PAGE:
No one wants to be sick, and most people don't want to go to the doctor. Kids aren't as reasonable as adults, so they can be wary of what a doctor or nurses are going to do to them. It's no secret that doctors' offices are home to shots, vaccinations, and other unpleasant tests for children. They often associate the visits with pain and have anxiety about going. To help reduce the stress in your primary care office, consider one of these three suggestions.
Encourage Play in the Waiting Room
The first thing you can do to help children relax is to encourage them to play. While many kids may be sick coming into the office, others will be there for vaccinations or checkups, so they won't necessarily feel like sitting down and waiting. Encourage play by playing popular kids' movies on TVs in your lobby and waiting room and by having a box of easy-to-clean toys awaiting their arrival. Remember that, because germs travel easily from one sick child to another, anything you have for them to play with should be able to be bleached or wiped down at least once every few days. If you decide to have video games in the office, consider putting up a sanitation station where alcohol wipes are available; older kids can use these to wipe down the equipment or toys before they play.
Provide Distractions in the Treatment Room
Once a child heads back to the treatment room, he or she may be feeling stressed and anxious. This is the time when a distraction is most helpful. You could have a small monitor in the room playing a continuation of the same movie that was in the waiting room, or you could consider having a tablet in the room that has simple games for kids to play. Some offices like those of the Rural Health Services Consortium Inc. have had success by providing books to children; another option is an electronic reader because it can be sanitized between patients and has a number of free books available for download.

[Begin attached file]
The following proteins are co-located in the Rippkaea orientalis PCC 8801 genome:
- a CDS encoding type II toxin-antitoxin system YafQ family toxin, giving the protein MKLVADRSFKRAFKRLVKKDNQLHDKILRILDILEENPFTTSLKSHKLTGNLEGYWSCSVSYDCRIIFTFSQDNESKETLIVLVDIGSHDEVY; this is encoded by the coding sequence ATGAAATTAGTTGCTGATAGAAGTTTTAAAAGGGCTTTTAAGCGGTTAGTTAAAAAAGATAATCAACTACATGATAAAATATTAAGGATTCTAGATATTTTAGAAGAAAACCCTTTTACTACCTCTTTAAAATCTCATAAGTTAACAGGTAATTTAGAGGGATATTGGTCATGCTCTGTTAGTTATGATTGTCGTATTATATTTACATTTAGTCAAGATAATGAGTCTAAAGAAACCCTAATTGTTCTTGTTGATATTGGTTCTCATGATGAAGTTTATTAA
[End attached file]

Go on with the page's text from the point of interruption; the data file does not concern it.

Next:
Give Rewards—No Matter How the Visit Went
Finally, you already know that the children are anxious and may not cooperate, but that isn't a true show of the child's personality. No matter how upset he or she gets from a shot or how much the child fights a vaccine, it's important to reinforce the idea that once the visit is over, there is something to look forward to. Consider having prepackaged toys, coloring books, or other gifts to give out after the visit. The child will start looking forward to coming into the office to get a new prize, and you may find a reduction in overall anxiety at your appointments.Share